Factory activity falls to 7-month low in March
- IHS Markit said anecdotal evidence suggested that the upturn was stymied by elevated cost pressures.
Manufacturing activity fell to a seven-month low in March because of cost pressures even as a surge in Covid-19 infections poses new challenges for businesses, a private survey said.
Data released by analytics firm IHS Markit showed purchasing managers’ index (PMI) for the manufacturing sector fell to 55.4 in March from 57.5 in February as production, new orders and input-buying expanded at a slower pace. A figure above 50 indicates expansion, while sub-50 signals contraction. The headline figure, however, remained above its long-run average of 53.6.
IHS Markit said anecdotal evidence suggested that the upturn was stymied by elevated cost pressures. “On the price front, the rate of input cost inflation was among the strongest seen in the past three years. However, selling prices increased only moderately as companies limited their adjustments to retain a competitive edge and boost sales,” it added.
Pollyanna De Lima, economics associate director at IHS Markit, said survey participants indicated that demand growth was constrained by the escalation of the covid pandemic, while the rise in input buying was curtailed by an intensification of cost pressures. “While predictions that the vaccination programme will curb the disease and underpin output growth in the year ahead meant that business confidence remained positive, growing uncertainty over the near-term outlook due to a rise in covid cases dragged sentiment to a seven-month low. With covid curbs expanded and lockdowns re-introduced in many states, Indian manufacturers look set to experience a challenging month in April,” she added.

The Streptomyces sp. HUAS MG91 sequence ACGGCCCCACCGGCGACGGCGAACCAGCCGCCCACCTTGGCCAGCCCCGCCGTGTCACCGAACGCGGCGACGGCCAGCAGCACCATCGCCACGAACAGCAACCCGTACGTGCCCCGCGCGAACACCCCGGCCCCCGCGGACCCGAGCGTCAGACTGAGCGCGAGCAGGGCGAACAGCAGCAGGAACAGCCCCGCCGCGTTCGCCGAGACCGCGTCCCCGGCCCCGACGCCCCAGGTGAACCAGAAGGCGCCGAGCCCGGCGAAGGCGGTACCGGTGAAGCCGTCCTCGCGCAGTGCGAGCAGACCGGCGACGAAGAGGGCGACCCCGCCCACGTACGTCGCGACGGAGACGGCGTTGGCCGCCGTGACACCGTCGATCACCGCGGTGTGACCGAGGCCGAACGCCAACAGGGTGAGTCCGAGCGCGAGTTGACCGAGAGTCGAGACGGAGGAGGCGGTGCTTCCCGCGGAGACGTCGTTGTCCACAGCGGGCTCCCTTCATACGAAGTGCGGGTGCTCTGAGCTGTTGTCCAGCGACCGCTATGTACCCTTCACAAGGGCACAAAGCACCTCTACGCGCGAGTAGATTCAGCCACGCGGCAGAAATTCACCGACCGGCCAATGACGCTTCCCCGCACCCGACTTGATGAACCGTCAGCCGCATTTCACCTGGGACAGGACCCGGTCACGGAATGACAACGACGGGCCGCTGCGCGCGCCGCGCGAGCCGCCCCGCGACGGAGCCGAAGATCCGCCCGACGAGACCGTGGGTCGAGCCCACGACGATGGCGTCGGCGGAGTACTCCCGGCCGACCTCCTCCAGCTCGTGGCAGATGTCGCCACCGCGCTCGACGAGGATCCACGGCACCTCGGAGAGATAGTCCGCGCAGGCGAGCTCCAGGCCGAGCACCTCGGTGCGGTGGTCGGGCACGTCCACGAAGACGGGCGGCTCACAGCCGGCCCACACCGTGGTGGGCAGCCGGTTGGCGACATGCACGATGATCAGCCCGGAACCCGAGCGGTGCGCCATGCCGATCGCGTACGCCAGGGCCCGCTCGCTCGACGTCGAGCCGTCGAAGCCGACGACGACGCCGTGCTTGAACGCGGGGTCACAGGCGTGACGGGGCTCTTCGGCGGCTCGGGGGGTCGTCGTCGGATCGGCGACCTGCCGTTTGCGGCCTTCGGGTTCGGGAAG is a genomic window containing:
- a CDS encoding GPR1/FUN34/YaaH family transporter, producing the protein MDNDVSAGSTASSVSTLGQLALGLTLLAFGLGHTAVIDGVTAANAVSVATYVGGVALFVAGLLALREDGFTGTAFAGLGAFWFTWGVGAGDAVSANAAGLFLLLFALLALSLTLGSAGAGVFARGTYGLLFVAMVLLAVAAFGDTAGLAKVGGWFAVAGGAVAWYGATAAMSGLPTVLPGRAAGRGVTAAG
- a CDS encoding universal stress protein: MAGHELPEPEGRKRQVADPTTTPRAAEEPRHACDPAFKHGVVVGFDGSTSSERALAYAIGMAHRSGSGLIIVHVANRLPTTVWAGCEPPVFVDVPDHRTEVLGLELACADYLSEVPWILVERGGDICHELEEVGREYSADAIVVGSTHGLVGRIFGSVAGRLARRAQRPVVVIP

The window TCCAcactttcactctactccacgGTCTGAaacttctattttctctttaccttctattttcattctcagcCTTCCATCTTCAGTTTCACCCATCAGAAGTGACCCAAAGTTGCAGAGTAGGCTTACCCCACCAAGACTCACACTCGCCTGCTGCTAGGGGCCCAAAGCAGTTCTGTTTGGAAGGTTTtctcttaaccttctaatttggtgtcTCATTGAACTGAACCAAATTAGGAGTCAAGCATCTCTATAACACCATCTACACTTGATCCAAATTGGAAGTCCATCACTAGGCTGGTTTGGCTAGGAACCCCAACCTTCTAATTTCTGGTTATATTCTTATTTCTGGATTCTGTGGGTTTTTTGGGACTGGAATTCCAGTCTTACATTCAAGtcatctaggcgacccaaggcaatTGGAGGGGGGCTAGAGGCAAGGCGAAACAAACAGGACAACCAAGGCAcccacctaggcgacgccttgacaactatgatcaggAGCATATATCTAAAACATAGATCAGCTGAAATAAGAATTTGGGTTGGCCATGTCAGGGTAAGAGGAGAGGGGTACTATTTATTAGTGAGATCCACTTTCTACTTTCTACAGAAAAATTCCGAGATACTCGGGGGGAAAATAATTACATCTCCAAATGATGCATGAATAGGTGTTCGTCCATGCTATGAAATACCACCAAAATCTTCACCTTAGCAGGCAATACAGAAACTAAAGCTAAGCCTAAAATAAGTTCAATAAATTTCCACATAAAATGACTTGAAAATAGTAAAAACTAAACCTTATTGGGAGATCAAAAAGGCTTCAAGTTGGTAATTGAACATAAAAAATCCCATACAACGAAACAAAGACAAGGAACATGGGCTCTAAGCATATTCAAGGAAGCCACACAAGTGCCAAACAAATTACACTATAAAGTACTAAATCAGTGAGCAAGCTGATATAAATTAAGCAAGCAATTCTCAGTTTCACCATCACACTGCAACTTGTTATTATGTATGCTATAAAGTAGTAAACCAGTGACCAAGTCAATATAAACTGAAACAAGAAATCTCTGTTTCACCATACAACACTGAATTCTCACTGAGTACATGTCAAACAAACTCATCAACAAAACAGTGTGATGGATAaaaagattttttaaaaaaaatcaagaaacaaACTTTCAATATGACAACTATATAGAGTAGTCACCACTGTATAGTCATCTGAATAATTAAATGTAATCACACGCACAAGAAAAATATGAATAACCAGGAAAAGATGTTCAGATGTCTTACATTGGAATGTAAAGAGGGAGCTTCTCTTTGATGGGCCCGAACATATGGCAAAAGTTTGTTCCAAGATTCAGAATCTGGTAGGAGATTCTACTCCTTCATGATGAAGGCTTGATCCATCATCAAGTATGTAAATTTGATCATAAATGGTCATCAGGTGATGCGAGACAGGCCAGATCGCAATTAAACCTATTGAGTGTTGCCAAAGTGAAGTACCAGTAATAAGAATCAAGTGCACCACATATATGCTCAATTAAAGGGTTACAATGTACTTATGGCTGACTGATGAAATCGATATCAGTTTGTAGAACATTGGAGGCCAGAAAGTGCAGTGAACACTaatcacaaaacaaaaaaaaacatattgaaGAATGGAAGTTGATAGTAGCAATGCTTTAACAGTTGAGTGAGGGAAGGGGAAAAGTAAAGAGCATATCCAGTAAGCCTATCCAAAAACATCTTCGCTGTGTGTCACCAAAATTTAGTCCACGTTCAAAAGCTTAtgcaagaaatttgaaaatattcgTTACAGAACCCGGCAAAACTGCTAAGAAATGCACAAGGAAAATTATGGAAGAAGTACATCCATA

Employment declined in March at the quickest pace since September 2020, taking the current sequence of job shedding to a year. Business confidence also waned.
“While some firms foresee output growth in the coming 12 months, the vast majority predicted no change from present levels. Where optimism was signalled, this was commonly pinned on hopes that covid controls would ease,” IHS Markit said.
Madan Sabnavis, chief economist at Care Ratings, said the series of localized lockdowns have the potential to disrupt the economy again. “The issue is this affects the services sector, which was just about getting up post-November. This gets pushed back. The problem is employment as staff won’t be sure of their future as malls, theatres, hotels are not sure of future businesses,” he said.